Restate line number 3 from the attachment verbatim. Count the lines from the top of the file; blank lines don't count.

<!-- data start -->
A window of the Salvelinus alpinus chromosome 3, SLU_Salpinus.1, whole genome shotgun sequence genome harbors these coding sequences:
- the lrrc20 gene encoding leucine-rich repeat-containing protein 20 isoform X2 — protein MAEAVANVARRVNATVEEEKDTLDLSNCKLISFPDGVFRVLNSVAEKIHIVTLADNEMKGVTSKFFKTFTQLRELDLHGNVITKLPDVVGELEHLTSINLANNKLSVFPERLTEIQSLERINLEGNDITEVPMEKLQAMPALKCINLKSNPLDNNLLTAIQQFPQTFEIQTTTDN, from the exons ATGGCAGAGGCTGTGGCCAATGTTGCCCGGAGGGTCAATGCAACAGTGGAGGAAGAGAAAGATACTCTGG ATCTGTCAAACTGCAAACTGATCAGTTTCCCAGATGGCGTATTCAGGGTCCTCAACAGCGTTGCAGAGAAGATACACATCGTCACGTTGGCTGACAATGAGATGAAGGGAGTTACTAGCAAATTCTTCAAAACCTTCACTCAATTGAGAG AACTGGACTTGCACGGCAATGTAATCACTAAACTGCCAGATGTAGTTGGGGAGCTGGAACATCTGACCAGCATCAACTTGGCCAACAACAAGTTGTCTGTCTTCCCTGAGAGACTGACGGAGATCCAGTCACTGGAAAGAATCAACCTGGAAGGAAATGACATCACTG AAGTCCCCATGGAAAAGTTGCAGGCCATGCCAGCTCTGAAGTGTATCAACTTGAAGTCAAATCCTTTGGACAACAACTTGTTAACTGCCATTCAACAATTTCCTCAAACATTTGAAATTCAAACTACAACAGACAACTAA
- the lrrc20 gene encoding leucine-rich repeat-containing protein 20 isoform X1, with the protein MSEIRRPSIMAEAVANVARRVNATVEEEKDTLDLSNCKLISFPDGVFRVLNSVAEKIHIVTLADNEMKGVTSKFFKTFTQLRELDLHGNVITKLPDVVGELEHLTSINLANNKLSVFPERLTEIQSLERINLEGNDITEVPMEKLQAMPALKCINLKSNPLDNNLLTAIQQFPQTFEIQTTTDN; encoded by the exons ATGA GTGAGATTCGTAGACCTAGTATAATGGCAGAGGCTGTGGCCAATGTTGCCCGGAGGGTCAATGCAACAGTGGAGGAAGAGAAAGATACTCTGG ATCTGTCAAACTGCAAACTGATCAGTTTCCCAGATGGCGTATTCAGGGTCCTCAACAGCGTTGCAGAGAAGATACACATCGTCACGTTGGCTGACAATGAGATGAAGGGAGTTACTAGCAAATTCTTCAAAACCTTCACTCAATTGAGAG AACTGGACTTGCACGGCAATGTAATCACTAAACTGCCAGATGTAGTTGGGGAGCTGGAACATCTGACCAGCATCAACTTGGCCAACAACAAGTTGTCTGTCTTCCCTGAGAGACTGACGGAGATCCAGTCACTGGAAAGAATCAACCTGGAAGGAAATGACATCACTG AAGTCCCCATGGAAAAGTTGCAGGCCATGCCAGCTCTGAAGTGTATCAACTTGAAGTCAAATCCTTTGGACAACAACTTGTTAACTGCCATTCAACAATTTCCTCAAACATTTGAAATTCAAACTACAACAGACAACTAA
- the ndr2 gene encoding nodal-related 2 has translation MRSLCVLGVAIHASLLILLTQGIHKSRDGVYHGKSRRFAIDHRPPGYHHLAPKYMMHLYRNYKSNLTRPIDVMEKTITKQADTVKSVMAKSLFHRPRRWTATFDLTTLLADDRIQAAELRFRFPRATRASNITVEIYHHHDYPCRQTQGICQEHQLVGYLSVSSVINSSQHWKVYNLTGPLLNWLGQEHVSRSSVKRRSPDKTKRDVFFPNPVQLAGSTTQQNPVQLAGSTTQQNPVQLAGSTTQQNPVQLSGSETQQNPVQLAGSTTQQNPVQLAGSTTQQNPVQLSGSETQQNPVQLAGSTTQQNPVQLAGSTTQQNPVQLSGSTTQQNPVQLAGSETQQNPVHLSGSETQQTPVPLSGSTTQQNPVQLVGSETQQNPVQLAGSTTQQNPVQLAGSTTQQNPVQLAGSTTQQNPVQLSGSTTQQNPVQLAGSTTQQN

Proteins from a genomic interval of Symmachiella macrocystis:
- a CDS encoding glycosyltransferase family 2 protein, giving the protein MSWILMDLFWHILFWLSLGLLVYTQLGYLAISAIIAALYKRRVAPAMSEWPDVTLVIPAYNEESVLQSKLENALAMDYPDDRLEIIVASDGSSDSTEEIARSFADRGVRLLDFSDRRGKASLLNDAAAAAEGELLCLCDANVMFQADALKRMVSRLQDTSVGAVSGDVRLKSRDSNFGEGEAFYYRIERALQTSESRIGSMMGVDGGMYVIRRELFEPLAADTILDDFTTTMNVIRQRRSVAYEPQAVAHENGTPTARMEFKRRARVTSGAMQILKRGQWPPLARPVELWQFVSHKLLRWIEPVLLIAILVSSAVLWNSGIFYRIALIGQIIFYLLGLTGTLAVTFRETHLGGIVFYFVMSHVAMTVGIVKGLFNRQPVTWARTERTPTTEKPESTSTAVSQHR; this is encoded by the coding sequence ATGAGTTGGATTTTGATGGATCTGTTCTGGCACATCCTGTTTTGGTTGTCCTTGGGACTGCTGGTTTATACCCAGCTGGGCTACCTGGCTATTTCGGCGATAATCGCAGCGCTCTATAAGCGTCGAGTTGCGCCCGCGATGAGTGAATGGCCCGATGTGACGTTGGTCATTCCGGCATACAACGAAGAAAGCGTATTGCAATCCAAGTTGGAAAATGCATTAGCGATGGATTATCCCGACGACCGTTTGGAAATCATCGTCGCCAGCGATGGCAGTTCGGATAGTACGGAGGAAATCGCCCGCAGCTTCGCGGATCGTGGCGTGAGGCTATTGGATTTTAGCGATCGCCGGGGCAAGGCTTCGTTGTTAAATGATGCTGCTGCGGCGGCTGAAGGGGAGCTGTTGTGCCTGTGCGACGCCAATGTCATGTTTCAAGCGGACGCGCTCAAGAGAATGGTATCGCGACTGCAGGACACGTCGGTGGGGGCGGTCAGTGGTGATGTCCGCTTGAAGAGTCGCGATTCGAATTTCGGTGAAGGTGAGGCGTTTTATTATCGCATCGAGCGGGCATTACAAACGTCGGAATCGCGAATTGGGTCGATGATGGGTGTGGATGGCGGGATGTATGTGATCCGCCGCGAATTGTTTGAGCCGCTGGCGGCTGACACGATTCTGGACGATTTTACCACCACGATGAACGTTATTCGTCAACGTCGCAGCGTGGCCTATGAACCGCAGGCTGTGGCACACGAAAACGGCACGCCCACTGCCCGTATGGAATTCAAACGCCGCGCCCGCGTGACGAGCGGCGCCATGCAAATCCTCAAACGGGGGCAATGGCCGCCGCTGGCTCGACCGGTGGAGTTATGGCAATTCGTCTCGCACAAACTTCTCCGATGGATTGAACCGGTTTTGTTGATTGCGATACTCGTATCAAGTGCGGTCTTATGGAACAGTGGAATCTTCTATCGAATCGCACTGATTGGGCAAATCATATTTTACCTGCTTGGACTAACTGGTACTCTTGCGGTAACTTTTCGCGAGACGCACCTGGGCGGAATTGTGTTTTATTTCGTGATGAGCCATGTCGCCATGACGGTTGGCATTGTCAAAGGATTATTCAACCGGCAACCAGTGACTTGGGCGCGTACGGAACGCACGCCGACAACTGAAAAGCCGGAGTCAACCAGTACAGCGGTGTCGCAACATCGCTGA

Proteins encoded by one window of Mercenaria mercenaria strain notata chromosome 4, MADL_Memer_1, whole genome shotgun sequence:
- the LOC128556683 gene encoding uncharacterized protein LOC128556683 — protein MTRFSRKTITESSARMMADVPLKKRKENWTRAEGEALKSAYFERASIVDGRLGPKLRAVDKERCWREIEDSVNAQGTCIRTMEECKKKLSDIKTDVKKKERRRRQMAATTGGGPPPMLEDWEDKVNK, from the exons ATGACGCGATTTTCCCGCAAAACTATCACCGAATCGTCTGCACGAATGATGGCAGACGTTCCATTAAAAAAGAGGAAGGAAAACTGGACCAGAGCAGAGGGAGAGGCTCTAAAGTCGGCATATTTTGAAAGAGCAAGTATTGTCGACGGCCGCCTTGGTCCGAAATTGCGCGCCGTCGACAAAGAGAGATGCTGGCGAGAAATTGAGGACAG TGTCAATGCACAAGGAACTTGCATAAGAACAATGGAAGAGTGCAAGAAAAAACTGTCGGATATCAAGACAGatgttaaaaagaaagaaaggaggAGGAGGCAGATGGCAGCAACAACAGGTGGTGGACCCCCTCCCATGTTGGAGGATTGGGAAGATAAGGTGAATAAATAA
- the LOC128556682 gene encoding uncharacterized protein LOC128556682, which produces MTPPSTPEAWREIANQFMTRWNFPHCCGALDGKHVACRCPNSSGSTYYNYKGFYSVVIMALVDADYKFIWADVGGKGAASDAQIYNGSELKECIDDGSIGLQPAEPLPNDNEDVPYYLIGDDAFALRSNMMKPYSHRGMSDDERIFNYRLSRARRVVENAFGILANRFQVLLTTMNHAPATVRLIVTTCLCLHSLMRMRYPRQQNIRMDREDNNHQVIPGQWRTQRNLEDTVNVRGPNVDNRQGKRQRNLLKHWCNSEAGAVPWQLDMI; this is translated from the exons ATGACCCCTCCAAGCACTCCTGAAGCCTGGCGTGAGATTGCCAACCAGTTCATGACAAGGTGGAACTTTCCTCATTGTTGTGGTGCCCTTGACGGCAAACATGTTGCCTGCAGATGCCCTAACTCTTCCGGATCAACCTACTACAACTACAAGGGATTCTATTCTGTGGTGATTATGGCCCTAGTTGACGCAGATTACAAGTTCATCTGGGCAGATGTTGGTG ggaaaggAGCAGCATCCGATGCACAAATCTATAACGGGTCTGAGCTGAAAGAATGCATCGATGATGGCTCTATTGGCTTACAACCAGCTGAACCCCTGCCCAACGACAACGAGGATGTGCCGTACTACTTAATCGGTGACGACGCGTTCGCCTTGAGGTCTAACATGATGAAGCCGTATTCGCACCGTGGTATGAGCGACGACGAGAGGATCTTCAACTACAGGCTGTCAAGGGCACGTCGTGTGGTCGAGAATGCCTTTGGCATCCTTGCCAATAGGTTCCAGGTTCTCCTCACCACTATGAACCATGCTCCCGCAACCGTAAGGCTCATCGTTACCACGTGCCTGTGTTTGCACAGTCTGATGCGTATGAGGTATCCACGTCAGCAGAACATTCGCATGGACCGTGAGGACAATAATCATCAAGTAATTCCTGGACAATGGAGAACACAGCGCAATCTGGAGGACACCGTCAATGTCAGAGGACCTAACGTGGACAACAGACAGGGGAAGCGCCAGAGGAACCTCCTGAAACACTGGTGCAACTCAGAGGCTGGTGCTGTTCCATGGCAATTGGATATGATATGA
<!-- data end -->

- the lrrc20 gene encoding leucine-rich repeat-containing protein 20 isoform X1, with the protein MSEIRRPSIMAEAVANVARRVNATVEEEKDTLDLSNCKLISFPDGVFRVLNSVAEKIHIVTLADNEMKGVTSKFFKTFTQLRELDLHGNVITKLPDVVGELEHLTSINLANNKLSVFPERLTEIQSLERINLEGNDITEVPMEKLQAMPALKCINLKSNPLDNNLLTAIQQFPQTFEIQTTTDN; encoded by the exons ATGA GTGAGATTCGTAGACCTAGTATAATGGCAGAGGCTGTGGCCAATGTTGCCCGGAGGGTCAATGCAACAGTGGAGGAAGAGAAAGATACTCTGG ATCTGTCAAACTGCAAACTGATCAGTTTCCCAGATGGCGTATTCAGGGTCCTCAACAGCGTTGCAGAGAAGATACACATCGTCACGTTGGCTGACAATGAGATGAAGGGAGTTACTAGCAAATTCTTCAAAACCTTCACTCAATTGAGAG AACTGGACTTGCACGGCAATGTAATCACTAAACTGCCAGATGTAGTTGGGGAGCTGGAACATCTGACCAGCATCAACTTGGCCAACAACAAGTTGTCTGTCTTCCCTGAGAGACTGACGGAGATCCAGTCACTGGAAAGAATCAACCTGGAAGGAAATGACATCACTG AAGTCCCCATGGAAAAGTTGCAGGCCATGCCAGCTCTGAAGTGTATCAACTTGAAGTCAAATCCTTTGGACAACAACTTGTTAACTGCCATTCAACAATTTCCTCAAACATTTGAAATTCAAACTACAACAGACAACTAA